Dear Dr. D',
I am still struggling with helping the students understand commentary.
You always will! Don’t be too hard on yourself. I’ve been doing this for almost 22 years, and I still find myself at times shaking my head. The reason you struggle is because true commentary comes from the kid’s head, a scary thought with teenagers! You mustn’t put the words into the kids’ mouths, either. Never tell a student what to write in the commentary! Rather, ask question after question after question. Jane taught me when the student responds to your question, scribe his/her answers on a 5x8 Post-it™ sheet and hand it to him/her, saying, “There’s your commentary!” The kid will say, “Did I say that???” That’s when you nod with a gleam in your eyes!
The questions you ask to prompt the student’s commentary, of course, depend on the type of writing you’re doing. For example: Persuasive - Why do you think your CD is an important one? How does that CD help your topic sentence? How does that CD support your thesis statement? What do you want your reader to think by writing what you just wrote? How can you identify with your reader’s attitude or opinion toward that subject? What can you say to alleviate your audience’s disagreement with your argument? Expository: When that happened, how did you feel? What was going through your mind when you saw that person? Why was it important for you to give that concrete detail? How does that support your thesis? Response to Lit: How does the character feel? What lesson do you think the author wants you to learn by having the character do that? How does that CD contribute to the overall meaning of the story/narrative? Style Analysis: What tone is created by that device? What tone is created by that dialogue? How does that device contribute to the overall meaning of the piece? What was the author’s intent? What was the author’s purpose?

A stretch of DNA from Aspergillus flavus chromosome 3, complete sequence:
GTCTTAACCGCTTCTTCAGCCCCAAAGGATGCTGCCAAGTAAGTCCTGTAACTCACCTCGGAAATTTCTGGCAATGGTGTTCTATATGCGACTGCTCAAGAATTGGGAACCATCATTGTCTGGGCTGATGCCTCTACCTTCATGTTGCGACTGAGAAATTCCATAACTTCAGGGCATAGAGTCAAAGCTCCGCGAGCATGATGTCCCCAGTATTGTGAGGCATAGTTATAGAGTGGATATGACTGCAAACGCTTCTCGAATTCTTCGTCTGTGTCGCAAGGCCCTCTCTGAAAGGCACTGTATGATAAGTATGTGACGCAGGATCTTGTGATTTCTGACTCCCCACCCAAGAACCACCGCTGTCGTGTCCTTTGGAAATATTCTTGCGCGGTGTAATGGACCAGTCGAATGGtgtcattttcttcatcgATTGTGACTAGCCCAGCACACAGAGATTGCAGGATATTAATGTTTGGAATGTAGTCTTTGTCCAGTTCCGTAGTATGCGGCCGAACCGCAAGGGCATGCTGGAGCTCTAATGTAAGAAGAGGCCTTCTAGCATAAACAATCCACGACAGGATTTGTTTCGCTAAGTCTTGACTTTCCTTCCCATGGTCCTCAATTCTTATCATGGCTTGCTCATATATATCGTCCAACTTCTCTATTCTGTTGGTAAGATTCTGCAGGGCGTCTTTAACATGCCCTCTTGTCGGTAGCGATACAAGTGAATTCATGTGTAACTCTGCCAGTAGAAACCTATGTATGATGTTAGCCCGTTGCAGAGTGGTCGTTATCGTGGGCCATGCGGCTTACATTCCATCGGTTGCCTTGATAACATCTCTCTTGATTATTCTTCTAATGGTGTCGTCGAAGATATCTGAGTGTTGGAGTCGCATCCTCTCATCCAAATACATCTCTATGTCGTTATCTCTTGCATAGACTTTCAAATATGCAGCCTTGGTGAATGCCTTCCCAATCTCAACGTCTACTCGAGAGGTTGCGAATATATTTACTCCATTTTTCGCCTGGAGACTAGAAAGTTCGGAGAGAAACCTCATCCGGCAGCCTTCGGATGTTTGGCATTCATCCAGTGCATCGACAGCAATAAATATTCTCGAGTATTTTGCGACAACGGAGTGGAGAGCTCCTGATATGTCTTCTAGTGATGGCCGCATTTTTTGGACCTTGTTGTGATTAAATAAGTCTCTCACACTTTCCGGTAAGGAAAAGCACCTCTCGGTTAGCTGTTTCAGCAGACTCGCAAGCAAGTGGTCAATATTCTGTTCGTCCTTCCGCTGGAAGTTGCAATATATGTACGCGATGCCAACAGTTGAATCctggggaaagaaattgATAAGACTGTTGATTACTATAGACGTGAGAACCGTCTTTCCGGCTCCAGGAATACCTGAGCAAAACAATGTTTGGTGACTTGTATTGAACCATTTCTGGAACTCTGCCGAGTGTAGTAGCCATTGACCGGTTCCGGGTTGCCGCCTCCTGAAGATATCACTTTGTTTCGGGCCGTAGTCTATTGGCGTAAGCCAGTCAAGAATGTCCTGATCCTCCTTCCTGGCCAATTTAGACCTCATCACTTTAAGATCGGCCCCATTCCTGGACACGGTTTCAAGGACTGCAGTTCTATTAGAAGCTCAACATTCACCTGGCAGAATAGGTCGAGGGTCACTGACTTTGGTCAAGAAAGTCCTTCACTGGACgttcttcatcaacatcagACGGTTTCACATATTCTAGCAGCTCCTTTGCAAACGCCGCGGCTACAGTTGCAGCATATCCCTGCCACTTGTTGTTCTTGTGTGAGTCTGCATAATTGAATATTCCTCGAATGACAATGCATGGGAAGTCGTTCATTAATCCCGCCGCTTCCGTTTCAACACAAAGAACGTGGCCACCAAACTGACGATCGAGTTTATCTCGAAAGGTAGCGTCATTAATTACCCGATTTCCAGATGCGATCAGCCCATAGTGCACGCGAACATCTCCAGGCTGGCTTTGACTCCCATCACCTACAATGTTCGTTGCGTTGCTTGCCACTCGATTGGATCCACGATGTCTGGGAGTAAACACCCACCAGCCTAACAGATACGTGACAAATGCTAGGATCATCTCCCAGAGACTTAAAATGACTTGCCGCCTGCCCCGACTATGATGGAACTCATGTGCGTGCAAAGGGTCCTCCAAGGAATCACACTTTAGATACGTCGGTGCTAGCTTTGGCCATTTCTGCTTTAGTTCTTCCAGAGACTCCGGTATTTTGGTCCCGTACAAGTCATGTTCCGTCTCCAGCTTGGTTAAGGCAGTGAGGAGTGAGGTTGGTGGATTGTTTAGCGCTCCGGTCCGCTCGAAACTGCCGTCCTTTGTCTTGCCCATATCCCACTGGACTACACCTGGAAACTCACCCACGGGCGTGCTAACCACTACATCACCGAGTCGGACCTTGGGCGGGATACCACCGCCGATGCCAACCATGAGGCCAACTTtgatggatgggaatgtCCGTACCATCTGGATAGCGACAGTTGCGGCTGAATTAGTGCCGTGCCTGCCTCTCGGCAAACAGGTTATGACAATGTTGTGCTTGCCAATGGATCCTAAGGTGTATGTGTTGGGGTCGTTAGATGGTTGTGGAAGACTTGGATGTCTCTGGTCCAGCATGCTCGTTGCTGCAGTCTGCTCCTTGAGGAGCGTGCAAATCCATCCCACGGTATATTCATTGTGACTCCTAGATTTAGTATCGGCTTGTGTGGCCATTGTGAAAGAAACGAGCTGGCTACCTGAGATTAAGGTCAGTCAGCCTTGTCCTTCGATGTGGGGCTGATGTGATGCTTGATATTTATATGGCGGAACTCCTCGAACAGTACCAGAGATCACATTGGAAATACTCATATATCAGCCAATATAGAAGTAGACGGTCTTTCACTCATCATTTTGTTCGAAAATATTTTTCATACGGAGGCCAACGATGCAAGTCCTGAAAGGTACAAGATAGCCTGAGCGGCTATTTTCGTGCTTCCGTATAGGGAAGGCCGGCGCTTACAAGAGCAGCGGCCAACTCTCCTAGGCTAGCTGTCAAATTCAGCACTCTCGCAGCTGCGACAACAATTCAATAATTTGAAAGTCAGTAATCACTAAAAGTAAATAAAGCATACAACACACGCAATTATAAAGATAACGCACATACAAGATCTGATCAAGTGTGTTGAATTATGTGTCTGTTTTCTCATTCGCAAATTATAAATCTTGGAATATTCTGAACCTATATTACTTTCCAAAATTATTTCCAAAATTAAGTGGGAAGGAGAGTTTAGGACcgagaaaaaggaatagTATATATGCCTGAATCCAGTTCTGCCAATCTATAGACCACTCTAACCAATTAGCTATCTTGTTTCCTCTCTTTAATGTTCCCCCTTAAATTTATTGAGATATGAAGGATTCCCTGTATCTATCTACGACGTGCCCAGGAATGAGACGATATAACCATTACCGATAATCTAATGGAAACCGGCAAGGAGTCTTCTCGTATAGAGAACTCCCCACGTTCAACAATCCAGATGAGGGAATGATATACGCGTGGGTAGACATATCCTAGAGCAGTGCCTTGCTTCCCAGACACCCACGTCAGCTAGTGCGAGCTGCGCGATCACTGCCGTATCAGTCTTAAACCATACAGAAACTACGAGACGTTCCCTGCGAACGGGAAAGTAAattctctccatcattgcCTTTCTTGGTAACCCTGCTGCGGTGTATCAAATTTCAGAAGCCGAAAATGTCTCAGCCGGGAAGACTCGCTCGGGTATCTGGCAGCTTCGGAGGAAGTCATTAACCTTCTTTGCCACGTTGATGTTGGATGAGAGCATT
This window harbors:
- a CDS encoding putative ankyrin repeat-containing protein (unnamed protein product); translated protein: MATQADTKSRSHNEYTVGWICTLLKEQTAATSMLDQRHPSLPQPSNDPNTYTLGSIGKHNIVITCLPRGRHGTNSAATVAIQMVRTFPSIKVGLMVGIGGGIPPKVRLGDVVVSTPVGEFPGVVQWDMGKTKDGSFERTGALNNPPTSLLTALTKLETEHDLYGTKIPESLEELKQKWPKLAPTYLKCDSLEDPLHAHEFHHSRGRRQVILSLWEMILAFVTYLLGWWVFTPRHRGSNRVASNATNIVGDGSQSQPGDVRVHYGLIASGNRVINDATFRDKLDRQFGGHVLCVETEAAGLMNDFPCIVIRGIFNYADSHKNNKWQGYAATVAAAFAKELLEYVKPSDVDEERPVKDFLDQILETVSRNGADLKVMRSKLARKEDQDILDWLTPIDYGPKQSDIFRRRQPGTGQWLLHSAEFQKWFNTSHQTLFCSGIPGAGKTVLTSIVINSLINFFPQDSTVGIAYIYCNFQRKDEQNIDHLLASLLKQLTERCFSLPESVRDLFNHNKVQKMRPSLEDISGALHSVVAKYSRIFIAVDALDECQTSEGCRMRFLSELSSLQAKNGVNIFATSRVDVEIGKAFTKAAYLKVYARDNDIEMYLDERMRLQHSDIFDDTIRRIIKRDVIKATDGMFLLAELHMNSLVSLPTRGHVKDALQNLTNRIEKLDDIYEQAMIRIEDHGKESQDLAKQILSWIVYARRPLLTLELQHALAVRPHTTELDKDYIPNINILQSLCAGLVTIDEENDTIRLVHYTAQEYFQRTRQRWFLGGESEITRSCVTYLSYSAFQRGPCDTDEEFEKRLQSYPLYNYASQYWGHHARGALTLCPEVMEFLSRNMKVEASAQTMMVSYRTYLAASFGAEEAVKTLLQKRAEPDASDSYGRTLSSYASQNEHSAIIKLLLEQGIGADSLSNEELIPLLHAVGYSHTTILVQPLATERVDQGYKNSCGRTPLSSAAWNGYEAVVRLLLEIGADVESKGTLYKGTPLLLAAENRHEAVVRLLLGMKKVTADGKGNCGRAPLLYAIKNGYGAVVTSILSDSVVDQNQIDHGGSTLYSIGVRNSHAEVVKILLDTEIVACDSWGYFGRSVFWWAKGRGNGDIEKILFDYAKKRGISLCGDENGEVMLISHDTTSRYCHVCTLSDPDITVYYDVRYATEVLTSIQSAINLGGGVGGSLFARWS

Be patient with yourself and with your students. Commentary is high-level thinking. Keep asking questions—from every angle.